Microsoft buys API management startup to add to its Azure cloud

Summary:Microsoft has purchased Washington, D.C. startup Apiphany, a maker of an application-programming-interface management platform, which it plans to make available as part of Windows Azure.

Microsoft is acquiring Apiphany, a one-year-old Washington-D.C. startup that offers an application programming interface (API) management product, Microsoft announced on October 23.

apiphany

Apiphany's API Management platform allows developers to launch, control and scale their APIs in the cloud, according to a descriptor on the company's Web site. "It's SaaS (software as a service) delivered in a simple, pay-as-you-go utility model," the company's site noted.

Microsoft isn't disclosing terms of the deal. The Softies announced the purchase on the Windows Azure blog. Steven Martin, Azure Business and Marketing General Manager, blogged that "cloud computing has rapidly accelerated the use case for extensibility, which has increased the value of the APIs."

Martin said Microsoft will be surfacing the acquired API management services within Windows Azure "and providing our customers with the technology they need to grow their API ecosystem very soon."

Aiphany is not making its API management services available to new customers, according to its Web site.

In its own blog post on the deal, the Apiphany Team told customers:

"The Apiphany API Management and Delivery Platform will soon re-emerge as an and integrated Windows Azure API management service. A talented and dedicated Apiphany team will become an integral part of the Windows Azure engineering team."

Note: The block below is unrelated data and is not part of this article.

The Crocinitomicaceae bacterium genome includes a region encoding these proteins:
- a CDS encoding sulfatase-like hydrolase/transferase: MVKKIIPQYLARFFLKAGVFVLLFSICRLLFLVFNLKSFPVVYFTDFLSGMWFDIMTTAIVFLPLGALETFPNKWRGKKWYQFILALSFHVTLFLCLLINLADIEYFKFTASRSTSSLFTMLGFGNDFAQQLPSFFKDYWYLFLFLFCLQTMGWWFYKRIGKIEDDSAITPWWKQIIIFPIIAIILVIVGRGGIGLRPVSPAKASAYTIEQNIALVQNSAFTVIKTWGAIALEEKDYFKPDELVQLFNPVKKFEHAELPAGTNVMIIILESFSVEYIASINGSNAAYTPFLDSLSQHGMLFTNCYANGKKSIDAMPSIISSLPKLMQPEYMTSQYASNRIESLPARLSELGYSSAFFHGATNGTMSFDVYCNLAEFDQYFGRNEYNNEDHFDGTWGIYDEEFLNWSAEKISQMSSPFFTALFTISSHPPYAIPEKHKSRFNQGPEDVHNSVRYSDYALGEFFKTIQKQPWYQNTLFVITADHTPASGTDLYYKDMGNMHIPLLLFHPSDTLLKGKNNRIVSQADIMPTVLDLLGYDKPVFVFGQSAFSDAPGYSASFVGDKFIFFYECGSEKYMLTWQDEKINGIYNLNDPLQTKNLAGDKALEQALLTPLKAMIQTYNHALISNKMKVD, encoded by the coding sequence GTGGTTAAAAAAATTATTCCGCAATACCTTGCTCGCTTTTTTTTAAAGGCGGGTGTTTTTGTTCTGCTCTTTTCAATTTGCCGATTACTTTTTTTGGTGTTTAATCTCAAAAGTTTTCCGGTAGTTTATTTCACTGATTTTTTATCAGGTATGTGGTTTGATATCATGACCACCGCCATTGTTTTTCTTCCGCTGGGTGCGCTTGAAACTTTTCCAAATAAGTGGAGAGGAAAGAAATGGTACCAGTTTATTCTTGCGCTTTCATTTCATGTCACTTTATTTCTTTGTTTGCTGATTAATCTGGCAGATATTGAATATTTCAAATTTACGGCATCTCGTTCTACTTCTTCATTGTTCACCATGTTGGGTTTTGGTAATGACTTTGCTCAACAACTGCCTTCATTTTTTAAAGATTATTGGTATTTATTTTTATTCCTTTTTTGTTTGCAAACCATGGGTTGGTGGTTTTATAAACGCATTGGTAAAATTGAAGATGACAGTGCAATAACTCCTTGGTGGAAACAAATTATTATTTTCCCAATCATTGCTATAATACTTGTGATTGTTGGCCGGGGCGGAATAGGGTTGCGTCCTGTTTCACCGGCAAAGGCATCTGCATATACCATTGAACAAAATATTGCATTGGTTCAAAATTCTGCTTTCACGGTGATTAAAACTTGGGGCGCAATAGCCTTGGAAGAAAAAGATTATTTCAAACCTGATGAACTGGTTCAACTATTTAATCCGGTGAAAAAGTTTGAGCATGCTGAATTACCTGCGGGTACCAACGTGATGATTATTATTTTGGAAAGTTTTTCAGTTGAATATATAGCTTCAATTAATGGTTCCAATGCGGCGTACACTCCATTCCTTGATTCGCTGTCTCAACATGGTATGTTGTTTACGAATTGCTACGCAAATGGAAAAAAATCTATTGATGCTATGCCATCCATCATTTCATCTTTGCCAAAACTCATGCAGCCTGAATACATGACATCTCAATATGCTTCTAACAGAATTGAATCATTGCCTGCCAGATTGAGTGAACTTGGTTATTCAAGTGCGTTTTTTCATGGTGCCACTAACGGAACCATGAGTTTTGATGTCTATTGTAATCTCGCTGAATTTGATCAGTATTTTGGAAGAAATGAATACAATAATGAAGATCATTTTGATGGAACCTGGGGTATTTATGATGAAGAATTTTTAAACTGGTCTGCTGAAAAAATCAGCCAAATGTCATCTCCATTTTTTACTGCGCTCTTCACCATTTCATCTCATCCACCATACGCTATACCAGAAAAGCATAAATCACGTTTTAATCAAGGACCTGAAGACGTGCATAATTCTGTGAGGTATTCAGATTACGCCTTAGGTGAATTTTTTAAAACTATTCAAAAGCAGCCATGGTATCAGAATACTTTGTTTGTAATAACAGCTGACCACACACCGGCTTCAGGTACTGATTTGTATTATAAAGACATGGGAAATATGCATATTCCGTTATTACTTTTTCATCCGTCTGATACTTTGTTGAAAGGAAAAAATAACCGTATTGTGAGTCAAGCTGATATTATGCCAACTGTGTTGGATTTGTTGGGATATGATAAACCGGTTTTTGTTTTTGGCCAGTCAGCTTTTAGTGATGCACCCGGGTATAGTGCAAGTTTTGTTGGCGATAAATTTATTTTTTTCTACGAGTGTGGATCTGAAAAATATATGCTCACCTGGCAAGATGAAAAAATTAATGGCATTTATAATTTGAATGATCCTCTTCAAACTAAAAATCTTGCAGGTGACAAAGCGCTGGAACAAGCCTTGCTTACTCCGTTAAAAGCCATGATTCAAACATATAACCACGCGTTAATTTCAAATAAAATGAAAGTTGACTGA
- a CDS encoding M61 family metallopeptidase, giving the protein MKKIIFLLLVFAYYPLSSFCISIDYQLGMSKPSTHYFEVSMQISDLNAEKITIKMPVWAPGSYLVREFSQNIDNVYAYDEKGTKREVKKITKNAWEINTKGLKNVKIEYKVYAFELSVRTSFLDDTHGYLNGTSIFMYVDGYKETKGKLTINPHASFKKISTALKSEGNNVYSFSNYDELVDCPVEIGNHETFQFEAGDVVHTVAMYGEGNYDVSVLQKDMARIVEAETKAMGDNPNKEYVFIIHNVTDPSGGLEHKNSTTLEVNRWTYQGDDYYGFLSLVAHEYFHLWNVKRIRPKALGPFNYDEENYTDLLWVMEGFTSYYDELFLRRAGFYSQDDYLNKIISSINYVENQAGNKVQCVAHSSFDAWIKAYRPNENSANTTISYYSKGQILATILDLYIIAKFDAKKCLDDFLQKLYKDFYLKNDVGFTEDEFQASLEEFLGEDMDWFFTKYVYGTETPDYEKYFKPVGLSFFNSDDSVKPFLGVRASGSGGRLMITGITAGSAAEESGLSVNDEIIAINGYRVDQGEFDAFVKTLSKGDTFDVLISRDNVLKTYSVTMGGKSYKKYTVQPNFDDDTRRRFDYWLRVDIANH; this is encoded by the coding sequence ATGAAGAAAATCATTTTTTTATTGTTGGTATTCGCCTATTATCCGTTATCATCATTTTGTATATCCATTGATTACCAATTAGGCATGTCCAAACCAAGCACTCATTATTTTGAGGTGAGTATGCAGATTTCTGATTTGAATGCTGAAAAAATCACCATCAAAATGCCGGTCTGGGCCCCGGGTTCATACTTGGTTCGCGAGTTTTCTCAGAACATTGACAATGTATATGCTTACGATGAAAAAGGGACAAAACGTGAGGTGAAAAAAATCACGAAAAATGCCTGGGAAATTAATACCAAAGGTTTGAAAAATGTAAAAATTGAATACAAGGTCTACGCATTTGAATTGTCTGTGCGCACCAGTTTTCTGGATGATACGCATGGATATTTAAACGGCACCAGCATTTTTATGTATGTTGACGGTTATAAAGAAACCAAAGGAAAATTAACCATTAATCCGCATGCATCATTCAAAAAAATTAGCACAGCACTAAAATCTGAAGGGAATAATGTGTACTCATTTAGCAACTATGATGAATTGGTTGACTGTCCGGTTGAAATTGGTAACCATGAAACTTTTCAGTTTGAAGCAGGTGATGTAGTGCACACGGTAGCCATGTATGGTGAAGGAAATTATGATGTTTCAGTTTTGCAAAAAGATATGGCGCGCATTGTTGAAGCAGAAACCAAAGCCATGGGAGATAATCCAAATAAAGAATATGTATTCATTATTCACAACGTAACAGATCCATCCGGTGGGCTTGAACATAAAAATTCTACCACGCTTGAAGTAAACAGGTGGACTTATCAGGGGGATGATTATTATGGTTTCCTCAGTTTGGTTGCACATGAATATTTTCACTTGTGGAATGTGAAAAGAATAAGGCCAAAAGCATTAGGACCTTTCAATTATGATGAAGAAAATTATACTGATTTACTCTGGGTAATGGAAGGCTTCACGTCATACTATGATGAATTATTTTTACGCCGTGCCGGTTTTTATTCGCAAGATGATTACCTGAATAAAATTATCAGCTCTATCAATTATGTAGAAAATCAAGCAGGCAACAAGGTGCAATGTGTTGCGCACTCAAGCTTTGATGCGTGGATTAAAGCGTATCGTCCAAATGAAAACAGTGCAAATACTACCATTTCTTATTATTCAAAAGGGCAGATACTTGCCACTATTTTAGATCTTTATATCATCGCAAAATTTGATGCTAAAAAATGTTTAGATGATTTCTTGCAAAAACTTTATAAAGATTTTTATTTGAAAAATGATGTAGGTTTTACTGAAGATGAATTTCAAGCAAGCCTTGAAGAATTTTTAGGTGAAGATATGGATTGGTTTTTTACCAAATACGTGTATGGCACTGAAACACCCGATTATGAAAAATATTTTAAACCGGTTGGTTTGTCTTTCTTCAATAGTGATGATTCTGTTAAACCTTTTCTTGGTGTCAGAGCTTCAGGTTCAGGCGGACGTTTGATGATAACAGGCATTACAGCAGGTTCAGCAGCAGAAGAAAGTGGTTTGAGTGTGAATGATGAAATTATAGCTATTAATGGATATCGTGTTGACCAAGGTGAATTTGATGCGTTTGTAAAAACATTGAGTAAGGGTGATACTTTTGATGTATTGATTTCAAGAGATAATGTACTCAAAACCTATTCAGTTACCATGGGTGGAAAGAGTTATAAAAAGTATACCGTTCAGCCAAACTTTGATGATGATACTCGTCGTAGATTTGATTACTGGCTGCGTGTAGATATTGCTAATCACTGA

Apiphany made the latest Fall releaese of its API platform available on October 10.

Earlier this week, the Windows Azure team rolled out the general-availability version of its Windows Azure Backup Services; a public preview of Windows Azure Hyper-V Recovery Manager and an update to its Windows Azure software development kit (now at version 2.2).

Topics: Cloud, Microsoft, Software Development, Start-Ups, Windows

About

Mary Jo Foley has covered the tech industry for 30 years for a variety of publications, including ZDNet, eWeek and Baseline. She is the author of Microsoft 2.0: How Microsoft plans to stay relevant in the post-Gates era (John Wiley & Sons, 2008). She also is the cohost of the "Windows Weekly" podcast on the TWiT network. Got a tip? Se... Full Bio

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